Why doing PhD does not help you in becoming a billionaire

Jim Schleckser is a CEO, Inc. He has written an interesting article on the Inc website talking about why Ph.D. does not help you in becoming a billionaire.

For a career, Ph.D. is a basic requirement as it is an introduction to the world of independent research. It is a kind of intellectual masterpiece that is created by an apprentice in close collaboration with a supervisor. Many parents think that the only way to ensure that their kids could have a secure future is by pushing them to get more education. With more education, they have higher chances of earning a healthy living standard.

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It is commonly believed that higher education correlates to lower unemployment, better health, as well as longer lives. These things sound great for your children but one thing that is common among Ph.D. students is dissatisfaction because it is a kind of slave labor that involves working for seven days a week, ten-hour days, reduced income, and uncertain prospects.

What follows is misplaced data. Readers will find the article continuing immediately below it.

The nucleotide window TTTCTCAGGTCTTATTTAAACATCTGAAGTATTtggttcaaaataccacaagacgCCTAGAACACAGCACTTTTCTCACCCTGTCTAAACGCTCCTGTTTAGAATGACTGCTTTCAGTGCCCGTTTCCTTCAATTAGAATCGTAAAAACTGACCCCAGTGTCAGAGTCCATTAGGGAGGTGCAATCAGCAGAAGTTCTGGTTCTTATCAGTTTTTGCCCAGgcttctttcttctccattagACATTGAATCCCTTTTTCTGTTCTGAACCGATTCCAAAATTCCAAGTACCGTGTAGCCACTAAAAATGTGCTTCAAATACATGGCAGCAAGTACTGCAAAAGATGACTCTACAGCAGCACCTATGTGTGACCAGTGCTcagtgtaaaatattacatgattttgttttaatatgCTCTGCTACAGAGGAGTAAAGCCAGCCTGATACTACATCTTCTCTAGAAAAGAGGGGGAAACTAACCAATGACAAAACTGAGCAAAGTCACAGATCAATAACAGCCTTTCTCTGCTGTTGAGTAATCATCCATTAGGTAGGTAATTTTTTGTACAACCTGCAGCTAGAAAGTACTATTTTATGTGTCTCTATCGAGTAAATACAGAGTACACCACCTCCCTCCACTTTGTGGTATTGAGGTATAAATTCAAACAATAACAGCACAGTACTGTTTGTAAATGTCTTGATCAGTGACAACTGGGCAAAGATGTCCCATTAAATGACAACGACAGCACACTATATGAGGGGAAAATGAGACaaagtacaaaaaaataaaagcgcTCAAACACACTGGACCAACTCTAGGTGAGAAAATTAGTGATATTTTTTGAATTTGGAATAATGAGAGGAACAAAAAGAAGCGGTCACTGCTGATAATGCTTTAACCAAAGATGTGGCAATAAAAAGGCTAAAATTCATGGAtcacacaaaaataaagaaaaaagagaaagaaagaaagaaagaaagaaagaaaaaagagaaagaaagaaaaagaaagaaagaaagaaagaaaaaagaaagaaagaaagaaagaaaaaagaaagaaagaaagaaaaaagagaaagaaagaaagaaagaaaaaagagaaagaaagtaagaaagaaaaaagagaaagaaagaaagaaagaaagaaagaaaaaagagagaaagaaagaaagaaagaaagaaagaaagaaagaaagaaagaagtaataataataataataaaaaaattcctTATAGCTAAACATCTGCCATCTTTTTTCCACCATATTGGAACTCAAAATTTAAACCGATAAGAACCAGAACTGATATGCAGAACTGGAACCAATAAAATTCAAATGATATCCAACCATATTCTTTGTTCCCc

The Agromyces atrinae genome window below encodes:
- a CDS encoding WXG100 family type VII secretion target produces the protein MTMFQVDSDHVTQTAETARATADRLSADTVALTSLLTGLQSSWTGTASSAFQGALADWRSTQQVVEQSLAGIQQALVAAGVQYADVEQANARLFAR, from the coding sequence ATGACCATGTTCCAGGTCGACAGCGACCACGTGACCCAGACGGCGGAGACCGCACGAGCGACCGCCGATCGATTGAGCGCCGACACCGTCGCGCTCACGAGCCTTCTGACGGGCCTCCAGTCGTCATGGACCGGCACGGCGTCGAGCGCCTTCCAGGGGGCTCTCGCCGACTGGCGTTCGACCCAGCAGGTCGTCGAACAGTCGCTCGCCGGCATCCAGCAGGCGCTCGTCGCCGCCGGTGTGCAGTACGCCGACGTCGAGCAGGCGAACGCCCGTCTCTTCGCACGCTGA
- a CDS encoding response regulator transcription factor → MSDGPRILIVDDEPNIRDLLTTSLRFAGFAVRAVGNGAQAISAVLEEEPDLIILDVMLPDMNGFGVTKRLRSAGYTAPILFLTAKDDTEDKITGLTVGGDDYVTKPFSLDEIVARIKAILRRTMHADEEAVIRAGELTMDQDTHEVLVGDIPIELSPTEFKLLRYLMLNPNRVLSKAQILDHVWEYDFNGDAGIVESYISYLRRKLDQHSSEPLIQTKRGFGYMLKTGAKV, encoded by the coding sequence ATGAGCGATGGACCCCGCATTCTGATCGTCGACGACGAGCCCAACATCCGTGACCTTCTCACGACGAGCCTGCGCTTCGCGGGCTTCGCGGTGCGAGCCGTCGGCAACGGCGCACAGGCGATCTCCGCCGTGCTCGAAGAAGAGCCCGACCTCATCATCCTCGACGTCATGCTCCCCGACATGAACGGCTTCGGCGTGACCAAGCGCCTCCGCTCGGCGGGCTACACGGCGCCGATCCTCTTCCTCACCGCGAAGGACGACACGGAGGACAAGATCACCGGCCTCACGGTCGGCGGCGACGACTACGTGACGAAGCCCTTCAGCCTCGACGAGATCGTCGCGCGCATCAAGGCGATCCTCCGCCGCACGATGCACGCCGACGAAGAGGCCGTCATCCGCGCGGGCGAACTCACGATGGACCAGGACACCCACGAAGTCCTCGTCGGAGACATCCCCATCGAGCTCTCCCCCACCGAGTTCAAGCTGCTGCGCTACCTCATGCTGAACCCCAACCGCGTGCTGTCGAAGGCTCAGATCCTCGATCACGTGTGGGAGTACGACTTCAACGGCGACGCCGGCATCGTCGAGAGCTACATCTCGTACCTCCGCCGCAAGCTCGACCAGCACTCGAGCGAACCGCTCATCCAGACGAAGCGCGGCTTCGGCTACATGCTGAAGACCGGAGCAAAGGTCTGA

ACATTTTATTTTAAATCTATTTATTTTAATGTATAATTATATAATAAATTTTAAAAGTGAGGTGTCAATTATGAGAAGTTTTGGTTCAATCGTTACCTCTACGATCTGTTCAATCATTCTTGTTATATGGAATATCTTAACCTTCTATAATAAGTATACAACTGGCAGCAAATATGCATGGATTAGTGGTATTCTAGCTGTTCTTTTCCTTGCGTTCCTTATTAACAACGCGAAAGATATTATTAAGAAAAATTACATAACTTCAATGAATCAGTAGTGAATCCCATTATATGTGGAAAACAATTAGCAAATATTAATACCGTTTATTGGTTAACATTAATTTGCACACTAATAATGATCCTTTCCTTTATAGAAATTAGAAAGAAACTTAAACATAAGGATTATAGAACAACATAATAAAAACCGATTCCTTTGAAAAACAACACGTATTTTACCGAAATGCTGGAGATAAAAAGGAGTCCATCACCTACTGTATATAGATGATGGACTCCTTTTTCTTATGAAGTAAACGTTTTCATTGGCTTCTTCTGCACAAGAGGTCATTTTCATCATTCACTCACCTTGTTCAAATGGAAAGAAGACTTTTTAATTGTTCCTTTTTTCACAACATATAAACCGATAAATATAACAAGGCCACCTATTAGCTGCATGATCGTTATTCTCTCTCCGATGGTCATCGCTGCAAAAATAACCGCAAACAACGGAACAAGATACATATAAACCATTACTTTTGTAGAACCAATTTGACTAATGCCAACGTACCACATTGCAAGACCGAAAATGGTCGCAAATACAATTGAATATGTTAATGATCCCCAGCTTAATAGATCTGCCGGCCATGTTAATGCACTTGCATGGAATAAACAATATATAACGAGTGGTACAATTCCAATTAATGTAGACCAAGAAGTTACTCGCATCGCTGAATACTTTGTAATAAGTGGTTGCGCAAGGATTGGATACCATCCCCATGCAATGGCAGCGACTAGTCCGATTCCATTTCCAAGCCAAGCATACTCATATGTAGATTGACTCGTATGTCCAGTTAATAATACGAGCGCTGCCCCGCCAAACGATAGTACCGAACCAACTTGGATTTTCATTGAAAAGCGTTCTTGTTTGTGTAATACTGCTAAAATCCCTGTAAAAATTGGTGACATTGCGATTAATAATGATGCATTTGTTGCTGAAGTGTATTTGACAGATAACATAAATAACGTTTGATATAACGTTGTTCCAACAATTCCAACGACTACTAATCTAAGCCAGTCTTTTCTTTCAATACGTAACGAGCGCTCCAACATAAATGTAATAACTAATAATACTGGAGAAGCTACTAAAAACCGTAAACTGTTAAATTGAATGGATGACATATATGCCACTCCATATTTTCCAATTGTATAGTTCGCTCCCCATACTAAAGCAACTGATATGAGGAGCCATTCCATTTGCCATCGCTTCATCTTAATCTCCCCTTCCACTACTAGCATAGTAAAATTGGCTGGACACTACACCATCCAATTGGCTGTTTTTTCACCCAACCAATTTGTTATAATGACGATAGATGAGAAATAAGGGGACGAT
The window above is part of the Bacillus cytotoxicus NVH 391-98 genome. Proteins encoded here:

The prospects of getting a professorship or working in a lab as a high-level researcher seem bleak for most Ph.D. holders and those who stop early in their careers; their potential salary floor is lower.

But for the person who pursues the Ph.D., the ceiling of possibilities is much lower as compared to people who don’t have the degree. It is because, without the higher floors beneath them, people with less education pursue different options such as starting a business that could in time help them earn billions. These are the skills that make people with less education, more entrepreneurial and help them earn more.

What you can learn from here is that if your children come up with the idea of dropping out of college or university in order to start their own business, don’t push them not to do so. It is because if they have the right idea and understanding of which market to tap into properly, the student might be living a much better life as compared to pursuing just higher education.

I have to agree with Jim on this, We might be pushing our kids in the wrong direction.

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